Speaking to some 8,000 people at Student Leadership Summit in Chicago, Bishop Robert Barron said on Tuesday that trust in the risen Christ should give us the courage to preach the truth boldly.

In bringing the message of heaven to earth, Catholics should be careful not to water down the Gospel or fall for bland and uninspiring half-truths, he said.

He recalled an encounter that he had with Biblical scholar Scott Hahn, who remarked that “there is no historical basis for the for the claim that St. Francis said, ‘Preach always, and when necessary, use words.’”

While indeed “our whole life should be a kind of preaching,” Barron said, the statement attributed to St. Francis can become a problem when it is “used as a justification for a kind of pastoral reductionism,” for example, the idea that “what it all really comes down to is taking care of the poor.”

While caring for the poor is important, Barron said, this work “in and of itself can never be evangelically sufficient.”

“This is not the time for anti-intellectualism in our Church! We have lots of young people, you know them, they’re your friends and colleagues, who are leaving the Church for intellectual reasons,” Barron said.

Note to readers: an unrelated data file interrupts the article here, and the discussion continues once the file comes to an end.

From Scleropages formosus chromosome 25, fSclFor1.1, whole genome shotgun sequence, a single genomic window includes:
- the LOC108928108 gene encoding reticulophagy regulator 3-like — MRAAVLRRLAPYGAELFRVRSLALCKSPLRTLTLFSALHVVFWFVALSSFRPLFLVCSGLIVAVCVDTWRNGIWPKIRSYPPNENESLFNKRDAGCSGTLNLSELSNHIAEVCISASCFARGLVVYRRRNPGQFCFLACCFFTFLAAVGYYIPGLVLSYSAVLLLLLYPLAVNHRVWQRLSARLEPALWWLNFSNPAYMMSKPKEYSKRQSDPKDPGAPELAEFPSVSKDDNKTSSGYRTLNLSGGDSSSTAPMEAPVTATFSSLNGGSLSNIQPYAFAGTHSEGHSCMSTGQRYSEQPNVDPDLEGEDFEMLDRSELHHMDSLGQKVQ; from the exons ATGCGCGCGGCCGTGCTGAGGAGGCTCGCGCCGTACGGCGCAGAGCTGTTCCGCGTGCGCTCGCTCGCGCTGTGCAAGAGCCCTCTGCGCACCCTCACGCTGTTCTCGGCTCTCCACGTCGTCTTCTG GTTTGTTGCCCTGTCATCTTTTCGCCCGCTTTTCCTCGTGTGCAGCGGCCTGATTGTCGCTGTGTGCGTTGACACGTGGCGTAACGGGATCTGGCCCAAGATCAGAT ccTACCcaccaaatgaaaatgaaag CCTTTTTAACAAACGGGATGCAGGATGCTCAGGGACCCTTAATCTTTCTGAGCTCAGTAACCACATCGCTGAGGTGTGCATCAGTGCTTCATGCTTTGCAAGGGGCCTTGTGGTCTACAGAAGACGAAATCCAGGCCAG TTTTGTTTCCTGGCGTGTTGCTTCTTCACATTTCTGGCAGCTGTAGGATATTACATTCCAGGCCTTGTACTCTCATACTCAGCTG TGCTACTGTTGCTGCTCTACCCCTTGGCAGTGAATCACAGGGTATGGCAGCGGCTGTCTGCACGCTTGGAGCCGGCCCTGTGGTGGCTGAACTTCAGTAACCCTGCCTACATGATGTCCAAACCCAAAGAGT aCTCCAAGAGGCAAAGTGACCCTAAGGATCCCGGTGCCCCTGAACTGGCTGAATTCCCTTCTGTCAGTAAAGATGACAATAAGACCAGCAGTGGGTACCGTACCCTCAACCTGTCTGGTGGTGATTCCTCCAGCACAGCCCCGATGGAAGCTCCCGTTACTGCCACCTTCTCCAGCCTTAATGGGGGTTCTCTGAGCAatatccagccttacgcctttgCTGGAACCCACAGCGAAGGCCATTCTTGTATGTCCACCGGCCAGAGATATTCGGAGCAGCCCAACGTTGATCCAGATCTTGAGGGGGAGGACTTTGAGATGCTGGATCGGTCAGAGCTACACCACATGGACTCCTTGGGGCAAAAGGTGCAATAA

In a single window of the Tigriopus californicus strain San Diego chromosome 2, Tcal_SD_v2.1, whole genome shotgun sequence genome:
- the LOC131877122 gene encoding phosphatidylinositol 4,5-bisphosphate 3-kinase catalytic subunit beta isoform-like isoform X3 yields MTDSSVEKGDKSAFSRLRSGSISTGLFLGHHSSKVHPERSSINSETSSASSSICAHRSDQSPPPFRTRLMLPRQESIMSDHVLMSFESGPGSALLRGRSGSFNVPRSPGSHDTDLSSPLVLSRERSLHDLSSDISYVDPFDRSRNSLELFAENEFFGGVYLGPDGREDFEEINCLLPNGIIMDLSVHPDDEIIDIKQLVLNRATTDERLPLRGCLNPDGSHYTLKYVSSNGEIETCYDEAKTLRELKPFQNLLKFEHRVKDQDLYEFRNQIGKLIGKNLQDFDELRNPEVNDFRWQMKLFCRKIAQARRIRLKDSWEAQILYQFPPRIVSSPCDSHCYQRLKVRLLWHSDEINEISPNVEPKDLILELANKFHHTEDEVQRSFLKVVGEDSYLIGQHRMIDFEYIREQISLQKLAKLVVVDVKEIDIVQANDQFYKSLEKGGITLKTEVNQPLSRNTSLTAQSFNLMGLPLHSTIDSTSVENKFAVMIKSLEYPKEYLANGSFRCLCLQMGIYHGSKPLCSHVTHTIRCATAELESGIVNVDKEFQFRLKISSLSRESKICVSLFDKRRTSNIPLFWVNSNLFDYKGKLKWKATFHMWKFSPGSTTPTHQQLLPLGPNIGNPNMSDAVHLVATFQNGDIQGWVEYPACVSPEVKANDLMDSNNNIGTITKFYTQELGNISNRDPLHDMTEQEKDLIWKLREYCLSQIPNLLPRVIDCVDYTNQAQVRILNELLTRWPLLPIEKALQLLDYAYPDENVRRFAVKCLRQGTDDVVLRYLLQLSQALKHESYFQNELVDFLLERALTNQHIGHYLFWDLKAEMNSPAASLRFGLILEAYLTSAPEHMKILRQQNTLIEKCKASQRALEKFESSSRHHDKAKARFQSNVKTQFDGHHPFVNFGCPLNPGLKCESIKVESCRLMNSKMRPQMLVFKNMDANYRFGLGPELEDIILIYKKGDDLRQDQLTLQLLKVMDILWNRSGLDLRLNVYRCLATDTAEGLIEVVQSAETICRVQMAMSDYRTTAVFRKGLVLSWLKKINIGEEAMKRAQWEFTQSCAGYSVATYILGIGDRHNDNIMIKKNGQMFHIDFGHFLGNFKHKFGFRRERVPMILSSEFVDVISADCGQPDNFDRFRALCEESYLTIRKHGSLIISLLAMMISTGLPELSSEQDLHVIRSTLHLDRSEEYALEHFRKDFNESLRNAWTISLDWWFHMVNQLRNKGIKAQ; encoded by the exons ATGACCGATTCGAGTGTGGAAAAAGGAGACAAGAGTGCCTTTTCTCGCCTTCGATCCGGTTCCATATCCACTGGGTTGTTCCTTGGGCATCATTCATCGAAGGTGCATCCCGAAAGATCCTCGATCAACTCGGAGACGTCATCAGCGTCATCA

He called for a kind of “bold speech” needed to proclaim the Gospel, pointing to the preaching in the early Church, which challenged the widely held belief at the time that “Caesar is Lord.”

The Roman empire at the time, Barron said, was rather liberal with regards to new religions, yet still rejected the early Christians because they identified Jesus – and not Caesar – as the only Lord.

“If he is Lord, everything in your life belongs to him. Your personal life, yes. Your body, yes. Your friendships, yes. Your political life, yes. Your entertainment, yes. All of it.”

When Christianity becomes reduced to a mere message that can be gained from the dominant culture, Bishop Barron said, it moves from the faith of early persecuted Christians to one which is rewarded lavishly by others.

“That’s what happens to a weakened, attenuated Christianity,” he said.

“In the Acts of the Apostles we hear that when those first disciples spoke, people were cut to the heart. Still true, still true to this day. Bland spiritual teachings, saying what everybody else says, that won’t cut anyone to the heart, but trust me, declaring the lordship of Jesus, that’ll cut them to the heart.”

Full story at Catholic News Agency.